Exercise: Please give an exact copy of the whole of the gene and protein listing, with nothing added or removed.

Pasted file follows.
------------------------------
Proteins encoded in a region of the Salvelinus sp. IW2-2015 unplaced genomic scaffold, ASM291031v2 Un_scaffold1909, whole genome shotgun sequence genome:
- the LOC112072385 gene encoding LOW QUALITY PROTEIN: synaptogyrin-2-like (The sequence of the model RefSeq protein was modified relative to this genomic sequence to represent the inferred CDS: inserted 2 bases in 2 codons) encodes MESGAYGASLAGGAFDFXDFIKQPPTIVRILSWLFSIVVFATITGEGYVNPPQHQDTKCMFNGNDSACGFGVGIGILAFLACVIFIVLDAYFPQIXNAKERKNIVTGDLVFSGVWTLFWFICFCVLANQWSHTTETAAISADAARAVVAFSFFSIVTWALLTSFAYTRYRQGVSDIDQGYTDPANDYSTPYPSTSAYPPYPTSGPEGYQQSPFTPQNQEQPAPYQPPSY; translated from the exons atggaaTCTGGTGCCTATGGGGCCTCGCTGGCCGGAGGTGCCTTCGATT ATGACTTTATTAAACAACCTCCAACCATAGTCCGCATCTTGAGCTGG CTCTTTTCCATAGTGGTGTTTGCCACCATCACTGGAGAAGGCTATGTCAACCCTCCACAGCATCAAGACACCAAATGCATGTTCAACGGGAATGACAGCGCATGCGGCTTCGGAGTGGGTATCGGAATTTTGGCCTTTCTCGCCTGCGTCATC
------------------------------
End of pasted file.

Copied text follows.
Proteins encoded in a region of the Salvelinus sp. IW2-2015 unplaced genomic scaffold, ASM291031v2 Un_scaffold1909, whole genome shotgun sequence genome:
- the LOC112072385 gene encoding LOW QUALITY PROTEIN: synaptogyrin-2-like (The sequence of the model RefSeq protein was modified relative to this genomic sequence to represent the inferred CDS: inserted 2 bases in 2 codons) encodes MESGAYGASLAGGAFDFXDFIKQPPTIVRILSWLFSIVVFATITGEGYVNPPQHQDTKCMFNGNDSACGFGVGIGILAFLACVIFIVLDAYFPQIXNAKERKNIVTGDLVFSGVWTLFWFICFCVLANQWSHTTETAAISADAARAVVAFSFFSIVTWALLTSFAYTRYRQGVSDIDQGYTDPANDYSTPYPSTSAYPPYPTSGPEGYQQSPFTPQNQEQPAPYQPPSY; translated from the exons atggaaTCTGGTGCCTATGGGGCCTCGCTGGCCGGAGGTGCCTTCGATT ATGACTTTATTAAACAACCTCCAACCATAGTCCGCATCTTGAGCTGG CTCTTTTCCATAGTGGTGTTTGCCACCATCACTGGAGAAGGCTATGTCAACCCTCCACAGCATCAAGACACCAAATGCATGTTCAACGGGAATGACAGCGCATGCGGCTTCGGAGTGGGTATCGGAATTTTGGCCTTTCTCGCCTGCGTCATC